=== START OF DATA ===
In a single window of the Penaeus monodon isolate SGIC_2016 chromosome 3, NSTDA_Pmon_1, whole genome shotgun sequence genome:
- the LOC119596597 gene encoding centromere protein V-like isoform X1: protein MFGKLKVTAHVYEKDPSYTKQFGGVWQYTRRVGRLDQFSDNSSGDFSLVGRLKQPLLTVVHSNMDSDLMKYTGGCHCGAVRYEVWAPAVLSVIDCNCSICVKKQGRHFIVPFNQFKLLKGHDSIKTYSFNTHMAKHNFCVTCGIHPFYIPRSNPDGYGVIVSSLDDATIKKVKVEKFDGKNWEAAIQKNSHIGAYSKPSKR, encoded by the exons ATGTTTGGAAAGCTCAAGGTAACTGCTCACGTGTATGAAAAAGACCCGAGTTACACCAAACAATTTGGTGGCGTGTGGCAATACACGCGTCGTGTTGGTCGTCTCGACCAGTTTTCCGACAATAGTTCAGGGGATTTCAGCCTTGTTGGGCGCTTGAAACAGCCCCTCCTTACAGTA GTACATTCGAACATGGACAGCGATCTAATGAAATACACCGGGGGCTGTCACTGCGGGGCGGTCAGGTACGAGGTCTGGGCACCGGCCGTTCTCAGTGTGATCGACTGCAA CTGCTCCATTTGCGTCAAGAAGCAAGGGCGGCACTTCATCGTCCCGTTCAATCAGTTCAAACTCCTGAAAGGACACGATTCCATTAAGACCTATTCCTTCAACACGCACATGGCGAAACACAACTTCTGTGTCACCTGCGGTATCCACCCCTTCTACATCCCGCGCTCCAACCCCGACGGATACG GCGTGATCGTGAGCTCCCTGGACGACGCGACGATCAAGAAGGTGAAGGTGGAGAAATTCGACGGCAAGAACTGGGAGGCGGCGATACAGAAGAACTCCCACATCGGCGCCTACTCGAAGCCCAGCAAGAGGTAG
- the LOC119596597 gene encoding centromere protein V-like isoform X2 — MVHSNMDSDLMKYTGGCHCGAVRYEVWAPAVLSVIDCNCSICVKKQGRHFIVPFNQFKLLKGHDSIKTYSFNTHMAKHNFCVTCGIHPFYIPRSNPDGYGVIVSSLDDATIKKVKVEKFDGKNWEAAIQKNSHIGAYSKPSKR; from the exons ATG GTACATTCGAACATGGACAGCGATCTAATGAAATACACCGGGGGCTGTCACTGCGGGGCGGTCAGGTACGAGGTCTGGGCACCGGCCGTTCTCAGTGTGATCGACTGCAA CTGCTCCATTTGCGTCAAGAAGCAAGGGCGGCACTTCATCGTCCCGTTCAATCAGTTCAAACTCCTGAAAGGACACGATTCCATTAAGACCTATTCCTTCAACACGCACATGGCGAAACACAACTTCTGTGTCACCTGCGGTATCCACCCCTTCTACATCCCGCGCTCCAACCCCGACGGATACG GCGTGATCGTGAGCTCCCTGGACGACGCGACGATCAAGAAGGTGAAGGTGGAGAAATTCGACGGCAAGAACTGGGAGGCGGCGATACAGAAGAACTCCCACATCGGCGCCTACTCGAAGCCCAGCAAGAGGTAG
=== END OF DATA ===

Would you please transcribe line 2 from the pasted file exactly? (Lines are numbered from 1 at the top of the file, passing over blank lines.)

- the LOC119596597 gene encoding centromere protein V-like isoform X1: protein MFGKLKVTAHVYEKDPSYTKQFGGVWQYTRRVGRLDQFSDNSSGDFSLVGRLKQPLLTVVHSNMDSDLMKYTGGCHCGAVRYEVWAPAVLSVIDCNCSICVKKQGRHFIVPFNQFKLLKGHDSIKTYSFNTHMAKHNFCVTCGIHPFYIPRSNPDGYGVIVSSLDDATIKKVKVEKFDGKNWEAAIQKNSHIGAYSKPSKR, encoded by the exons ATGTTTGGAAAGCTCAAGGTAACTGCTCACGTGTATGAAAAAGACCCGAGTTACACCAAACAATTTGGTGGCGTGTGGCAATACACGCGTCGTGTTGGTCGTCTCGACCAGTTTTCCGACAATAGTTCAGGGGATTTCAGCCTTGTTGGGCGCTTGAAACAGCCCCTCCTTACAGTA GTACATTCGAACATGGACAGCGATCTAATGAAATACACCGGGGGCTGTCACTGCGGGGCGGTCAGGTACGAGGTCTGGGCACCGGCCGTTCTCAGTGTGATCGACTGCAA CTGCTCCATTTGCGTCAAGAAGCAAGGGCGGCACTTCATCGTCCCGTTCAATCAGTTCAAACTCCTGAAAGGACACGATTCCATTAAGACCTATTCCTTCAACACGCACATGGCGAAACACAACTTCTGTGTCACCTGCGGTATCCACCCCTTCTACATCCCGCGCTCCAACCCCGACGGATACG GCGTGATCGTGAGCTCCCTGGACGACGCGACGATCAAGAAGGTGAAGGTGGAGAAATTCGACGGCAAGAACTGGGAGGCGGCGATACAGAAGAACTCCCACATCGGCGCCTACTCGAAGCCCAGCAAGAGGTAG